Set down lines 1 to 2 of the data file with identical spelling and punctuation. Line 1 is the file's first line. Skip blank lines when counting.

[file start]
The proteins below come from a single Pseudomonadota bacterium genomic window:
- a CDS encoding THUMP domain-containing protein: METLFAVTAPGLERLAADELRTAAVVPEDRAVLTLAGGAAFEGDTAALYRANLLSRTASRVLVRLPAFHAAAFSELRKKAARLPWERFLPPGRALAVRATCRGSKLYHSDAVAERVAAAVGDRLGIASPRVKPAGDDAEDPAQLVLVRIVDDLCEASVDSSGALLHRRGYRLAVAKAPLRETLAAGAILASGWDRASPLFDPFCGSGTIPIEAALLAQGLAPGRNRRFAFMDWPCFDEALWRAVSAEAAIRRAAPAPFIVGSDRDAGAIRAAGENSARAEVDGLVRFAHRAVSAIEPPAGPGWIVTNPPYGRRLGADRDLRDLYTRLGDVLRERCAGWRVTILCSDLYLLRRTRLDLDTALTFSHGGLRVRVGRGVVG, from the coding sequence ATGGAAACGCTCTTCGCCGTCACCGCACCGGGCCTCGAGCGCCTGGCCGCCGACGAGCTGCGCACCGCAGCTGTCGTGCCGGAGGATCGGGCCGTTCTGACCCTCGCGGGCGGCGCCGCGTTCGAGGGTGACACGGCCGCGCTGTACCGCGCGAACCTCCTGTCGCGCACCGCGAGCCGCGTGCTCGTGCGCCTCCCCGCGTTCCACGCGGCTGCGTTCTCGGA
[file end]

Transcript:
The proteins below come from a single Pseudomonadota bacterium genomic window:
- a CDS encoding THUMP domain-containing protein: METLFAVTAPGLERLAADELRTAAVVPEDRAVLTLAGGAAFEGDTAALYRANLLSRTASRVLVRLPAFHAAAFSELRKKAARLPWERFLPPGRALAVRATCRGSKLYHSDAVAERVAAAVGDRLGIASPRVKPAGDDAEDPAQLVLVRIVDDLCEASVDSSGALLHRRGYRLAVAKAPLRETLAAGAILASGWDRASPLFDPFCGSGTIPIEAALLAQGLAPGRNRRFAFMDWPCFDEALWRAVSAEAAIRRAAPAPFIVGSDRDAGAIRAAGENSARAEVDGLVRFAHRAVSAIEPPAGPGWIVTNPPYGRRLGADRDLRDLYTRLGDVLRERCAGWRVTILCSDLYLLRRTRLDLDTALTFSHGGLRVRVGRGVVG, from the coding sequence ATGGAAACGCTCTTCGCCGTCACCGCACCGGGCCTCGAGCGCCTGGCCGCCGACGAGCTGCGCACCGCAGCTGTCGTGCCGGAGGATCGGGCCGTTCTGACCCTCGCGGGCGGCGCCGCGTTCGAGGGTGACACGGCCGCGCTGTACCGCGCGAACCTCCTGTCGCGCACCGCGAGCCGCGTGCTCGTGCGCCTCCCCGCGTTCCACGCGGCTGCGTTCTCGGA